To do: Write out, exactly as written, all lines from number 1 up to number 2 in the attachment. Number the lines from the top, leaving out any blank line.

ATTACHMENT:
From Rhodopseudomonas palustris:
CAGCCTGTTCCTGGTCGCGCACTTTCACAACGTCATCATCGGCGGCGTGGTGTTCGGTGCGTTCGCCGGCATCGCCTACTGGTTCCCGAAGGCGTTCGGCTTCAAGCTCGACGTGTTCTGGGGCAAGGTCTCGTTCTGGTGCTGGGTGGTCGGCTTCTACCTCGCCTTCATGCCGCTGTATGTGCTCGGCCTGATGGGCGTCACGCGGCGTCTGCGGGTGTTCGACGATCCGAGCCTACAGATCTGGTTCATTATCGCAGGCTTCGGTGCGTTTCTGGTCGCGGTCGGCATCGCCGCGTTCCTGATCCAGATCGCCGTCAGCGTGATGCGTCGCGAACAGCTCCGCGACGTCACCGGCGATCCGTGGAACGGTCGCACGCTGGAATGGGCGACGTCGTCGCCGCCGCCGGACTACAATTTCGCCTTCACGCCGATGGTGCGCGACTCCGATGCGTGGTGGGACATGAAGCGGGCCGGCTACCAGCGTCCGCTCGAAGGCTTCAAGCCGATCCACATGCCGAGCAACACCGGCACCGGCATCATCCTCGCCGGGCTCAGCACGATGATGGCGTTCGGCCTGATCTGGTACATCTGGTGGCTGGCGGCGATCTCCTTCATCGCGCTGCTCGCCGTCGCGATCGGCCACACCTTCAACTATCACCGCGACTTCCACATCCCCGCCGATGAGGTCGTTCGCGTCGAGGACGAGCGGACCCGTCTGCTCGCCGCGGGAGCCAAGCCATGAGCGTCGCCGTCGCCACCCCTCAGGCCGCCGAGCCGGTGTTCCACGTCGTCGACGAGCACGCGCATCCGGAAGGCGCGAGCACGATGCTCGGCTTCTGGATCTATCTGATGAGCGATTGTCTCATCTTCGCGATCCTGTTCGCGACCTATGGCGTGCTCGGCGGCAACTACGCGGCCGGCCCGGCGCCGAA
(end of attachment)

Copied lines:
From Rhodopseudomonas palustris:
CAGCCTGTTCCTGGTCGCGCACTTTCACAACGTCATCATCGGCGGCGTGGTGTTCGGTGCGTTCGCCGGCATCGCCTACTGGTTCCCGAAGGCGTTCGGCTTCAAGCTCGACGTGTTCTGGGGCAAGGTCTCGTTCTGGTGCTGGGTGGTCGGCTTCTACCTCGCCTTCATGCCGCTGTATGTGCTCGGCCTGATGGGCGTCACGCGGCGTCTGCGGGTGTTCGACGATCCGAGCCTACAGATCTGGTTCATTATCGCAGGCTTCGGTGCGTTTCTGGTCGCGGTCGGCATCGCCGCGTTCCTGATCCAGATCGCCGTCAGCGTGATGCGTCGCGAACAGCTCCGCGACGTCACCGGCGATCCGTGGAACGGTCGCACGCTGGAATGGGCGACGTCGTCGCCGCCGCCGGACTACAATTTCGCCTTCACGCCGATGGTGCGCGACTCCGATGCGTGGTGGGACATGAAGCGGGCCGGCTACCAGCGTCCGCTCGAAGGCTTCAAGCCGATCCACATGCCGAGCAACACCGGCACCGGCATCATCCTCGCCGGGCTCAGCACGATGATGGCGTTCGGCCTGATCTGGTACATCTGGTGGCTGGCGGCGATCTCCTTCATCGCGCTGCTCGCCGTCGCGATCGGCCACACCTTCAACTATCACCGCGACTTCCACATCCCCGCCGATGAGGTCGTTCGCGTCGAGGACGAGCGGACCCGTCTGCTCGCCGCGGGAGCCAAGCCATGAGCGTCGCCGTCGCCACCCCTCAGGCCGCCGAGCCGGTGTTCCACGTCGTCGACGAGCACGCGCATCCGGAAGGCGCGAGCACGATGCTCGGCTTCTGGATCTATCTGATGAGCGATTGTCTCATCTTCGCGATCCTGTTCGCGACCTATGGCGTGCTCGGCGGCAACTACGCGGCCGGCCCGGCGCCGAA